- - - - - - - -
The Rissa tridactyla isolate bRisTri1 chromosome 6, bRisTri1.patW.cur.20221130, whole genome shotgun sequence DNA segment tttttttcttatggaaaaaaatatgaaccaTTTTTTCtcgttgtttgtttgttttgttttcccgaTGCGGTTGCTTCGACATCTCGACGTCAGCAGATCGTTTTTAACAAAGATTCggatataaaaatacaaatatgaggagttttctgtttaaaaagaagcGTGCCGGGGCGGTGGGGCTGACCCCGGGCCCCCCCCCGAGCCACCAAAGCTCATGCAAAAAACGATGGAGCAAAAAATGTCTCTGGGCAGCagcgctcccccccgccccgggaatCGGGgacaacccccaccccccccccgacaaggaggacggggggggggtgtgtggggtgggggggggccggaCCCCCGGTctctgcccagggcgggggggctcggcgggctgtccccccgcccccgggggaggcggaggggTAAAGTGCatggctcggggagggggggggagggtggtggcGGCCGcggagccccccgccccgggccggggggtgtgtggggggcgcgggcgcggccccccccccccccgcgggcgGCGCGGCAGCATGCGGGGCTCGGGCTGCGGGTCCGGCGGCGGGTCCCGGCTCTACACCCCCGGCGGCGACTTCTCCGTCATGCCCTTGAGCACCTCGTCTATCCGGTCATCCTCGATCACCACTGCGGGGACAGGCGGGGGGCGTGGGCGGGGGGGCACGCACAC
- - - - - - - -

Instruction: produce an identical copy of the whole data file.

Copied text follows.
The Rissa tridactyla isolate bRisTri1 chromosome 6, bRisTri1.patW.cur.20221130, whole genome shotgun sequence DNA segment tttttttcttatggaaaaaaatatgaaccaTTTTTTCtcgttgtttgtttgttttgttttcccgaTGCGGTTGCTTCGACATCTCGACGTCAGCAGATCGTTTTTAACAAAGATTCggatataaaaatacaaatatgaggagttttctgtttaaaaagaagcGTGCCGGGGCGGTGGGGCTGACCCCGGGCCCCCCCCCGAGCCACCAAAGCTCATGCAAAAAACGATGGAGCAAAAAATGTCTCTGGGCAGCagcgctcccccccgccccgggaatCGGGgacaacccccaccccccccccgacaaggaggacggggggggggtgtgtggggtgggggggggccggaCCCCCGGTctctgcccagggcgggggggctcggcgggctgtccccccgcccccgggggaggcggaggggTAAAGTGCatggctcggggagggggggggagggtggtggcGGCCGcggagccccccgccccgggccggggggtgtgtggggggcgcgggcgcggccccccccccccccgcgggcgGCGCGGCAGCATGCGGGGCTCGGGCTGCGGGTCCGGCGGCGGGTCCCGGCTCTACACCCCCGGCGGCGACTTCTCCGTCATGCCCTTGAGCACCTCGTCTATCCGGTCATCCTCGATCACCACTGCGGGGACAGGCGGGGGGCGTGGGCGGGGGGGCACGCACAC